Something similar happened to Zane, another first-grader. He had a spider in a bowl once – and it escaped. He never found it. But he wishes it well because, unlike Zane’s mom and sister, he likes spiders.   

‘Let Them Be!’  

A few Tongue River first-graders really like spiders, actually.   

Bentley is one of them.   

“I think spiders are cool and they actually keep us alive,” Bentley said, noting how spiders eat pest bugs that are bad for fruits and vegetables.   

First-grader Selena agreed.   

“I usually just let them be – let them be!” said Selena. “So, they can have a nice life and eat all my bugs.”  

Wasps are a horror beyond what spider-haters can imagine, she explained.   

Genevieve’s mom does not like spiders because they crawl in her bed. So she uses spider spray to keep them out of the house, or she throws them away.   

“But I’d say, ‘No, mom, don’t throw them away! Throw them outside! They’re just too cute.’ And I want one for a pet,” Genevieve said.   

First-grader Alice’s mom loves spiders. But Alice’s dad does not. It’s very important not to let Alice’s dad be in charge of pet spiders, said Alice.   

Kyler, another first grader, said he lets spiders crawl onto his hands and gently places them outside.   

Spider Family  

Ivy, Alice’s classmate, said she loves to see spiders but will kill one if it surprises her. Otherwise, it’s important to let them stay with their families.   

“Daddy longlegs find mommy longlegs, and they have baby longlegs,” Ivy explained. “Then it grows up to be a girl or a boy – and be a daddy longlegs or mommy longlegs!”  

Ivy’s classmate Greyden said he’s seen just such a spider family up in a tree. But when the spiders get in the house, he and his family put them in a bucket and douse them with spider spray.   

Iris, Ivy’s twin sister, said they usually try to let daddy longlegs live if they can help it.   

Official Spider Killer  

With an apologetic glance, Selena’s classmate Mason said he is the designated spider killer of his household and even kills spider eggs. His favorite method is to smack them with a fly swatter.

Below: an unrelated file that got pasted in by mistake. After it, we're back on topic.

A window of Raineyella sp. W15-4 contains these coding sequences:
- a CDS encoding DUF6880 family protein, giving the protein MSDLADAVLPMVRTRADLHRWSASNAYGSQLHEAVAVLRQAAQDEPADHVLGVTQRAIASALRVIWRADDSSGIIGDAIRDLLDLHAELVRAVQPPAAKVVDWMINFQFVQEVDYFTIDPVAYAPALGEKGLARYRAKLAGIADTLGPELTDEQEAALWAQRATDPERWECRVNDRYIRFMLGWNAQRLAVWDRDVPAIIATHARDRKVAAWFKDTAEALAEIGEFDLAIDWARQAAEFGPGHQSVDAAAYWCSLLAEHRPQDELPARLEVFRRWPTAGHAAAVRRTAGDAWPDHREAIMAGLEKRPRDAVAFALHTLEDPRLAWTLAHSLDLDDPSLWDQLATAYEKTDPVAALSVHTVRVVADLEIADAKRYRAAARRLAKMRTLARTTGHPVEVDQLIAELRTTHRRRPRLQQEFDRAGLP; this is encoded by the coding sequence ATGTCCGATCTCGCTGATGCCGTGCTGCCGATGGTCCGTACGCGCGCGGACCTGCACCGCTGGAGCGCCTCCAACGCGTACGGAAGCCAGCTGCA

Cayden, another classmate, says he’s hit a spider with a hammer at his house. But you can’t do that when a spider is on a window. In that case, you’ve got to squeeze them into a paper towel.   

“I think that’s disgusting,” said Selena.   

Cayden said that when it is appropriate to use a hammer, his aim is good.  

Bombs, Traps, Poisons  

At first-grader Abby’s house, they deploy spider bombs.   

“That’s a countdown bomb you can leave anywhere and then it shoots out poison to kill the spider,” said Abby, adding that everyone has to get out of the house before the bomb goes off. “It could kill you. It shoots poison out.”   

Her classmate Grady said his mom uses sticky traps to catch spiders.   

Another classmate, Scarlet, said her family lines the garage door with spider spray because there are cracks in the garage. Sometimes even that doesn’t stop them, and then the whole family has to get involved in the killing.   

First-grader Winston’s family does the same.   

Aili doesn’t have a spider problem at her house at all, but if they leave food on the floor they get ants. And that’s what vacuum cleaners are for.   

“We use the vacuum and suck them up,” said Aili.   

A Peaceful Place  

Andee, also a first-grader, said her mom and sisters are the usual spider killers.   

“I only kill spiders sometimes,” she said. 

Even then, Andee said, they try not to kill spiders when they’re outside.   

Andee’s classmate Ashley said she doesn’t really have a spider problem at her house.